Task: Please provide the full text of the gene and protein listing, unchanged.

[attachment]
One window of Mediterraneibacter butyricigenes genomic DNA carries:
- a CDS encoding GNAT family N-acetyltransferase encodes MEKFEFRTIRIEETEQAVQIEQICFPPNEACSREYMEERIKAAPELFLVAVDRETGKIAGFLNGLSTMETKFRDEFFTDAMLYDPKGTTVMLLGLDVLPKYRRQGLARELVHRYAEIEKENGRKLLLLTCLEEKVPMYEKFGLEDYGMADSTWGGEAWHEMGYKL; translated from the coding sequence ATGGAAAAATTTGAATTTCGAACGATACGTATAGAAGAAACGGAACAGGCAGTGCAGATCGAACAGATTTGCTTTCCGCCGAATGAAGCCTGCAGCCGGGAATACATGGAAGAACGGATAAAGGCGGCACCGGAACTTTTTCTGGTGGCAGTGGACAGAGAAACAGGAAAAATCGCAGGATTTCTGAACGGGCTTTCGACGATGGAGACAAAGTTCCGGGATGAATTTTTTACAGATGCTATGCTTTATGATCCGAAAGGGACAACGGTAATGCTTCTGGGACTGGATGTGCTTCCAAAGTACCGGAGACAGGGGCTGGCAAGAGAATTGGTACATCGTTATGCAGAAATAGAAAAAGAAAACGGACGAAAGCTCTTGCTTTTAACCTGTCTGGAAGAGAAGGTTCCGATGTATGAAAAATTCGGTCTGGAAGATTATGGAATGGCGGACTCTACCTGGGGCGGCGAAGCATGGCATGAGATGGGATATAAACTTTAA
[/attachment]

One window of Mediterraneibacter butyricigenes genomic DNA carries:
- a CDS encoding GNAT family N-acetyltransferase encodes MEKFEFRTIRIEETEQAVQIEQICFPPNEACSREYMEERIKAAPELFLVAVDRETGKIAGFLNGLSTMETKFRDEFFTDAMLYDPKGTTVMLLGLDVLPKYRRQGLARELVHRYAEIEKENGRKLLLLTCLEEKVPMYEKFGLEDYGMADSTWGGEAWHEMGYKL; translated from the coding sequence ATGGAAAAATTTGAATTTCGAACGATACGTATAGAAGAAACGGAACAGGCAGTGCAGATCGAACAGATTTGCTTTCCGCCGAATGAAGCCTGCAGCCGGGAATACATGGAAGAACGGATAAAGGCGGCACCGGAACTTTTTCTGGTGGCAGTGGACAGAGAAACAGGAAAAATCGCAGGATTTCTGAACGGGCTTTCGACGATGGAGACAAAGTTCCGGGATGAATTTTTTACAGATGCTATGCTTTATGATCCGAAAGGGACAACGGTAATGCTTCTGGGACTGGATGTGCTTCCAAAGTACCGGAGACAGGGGCTGGCAAGAGAATTGGTACATCGTTATGCAGAAATAGAAAAAGAAAACGGACGAAAGCTCTTGCTTTTAACCTGTCTGGAAGAGAAGGTTCCGATGTATGAAAAATTCGGTCTGGAAGATTATGGAATGGCGGACTCTACCTGGGGCGGCGAAGCATGGCATGAGATGGGATATAAACTTTAA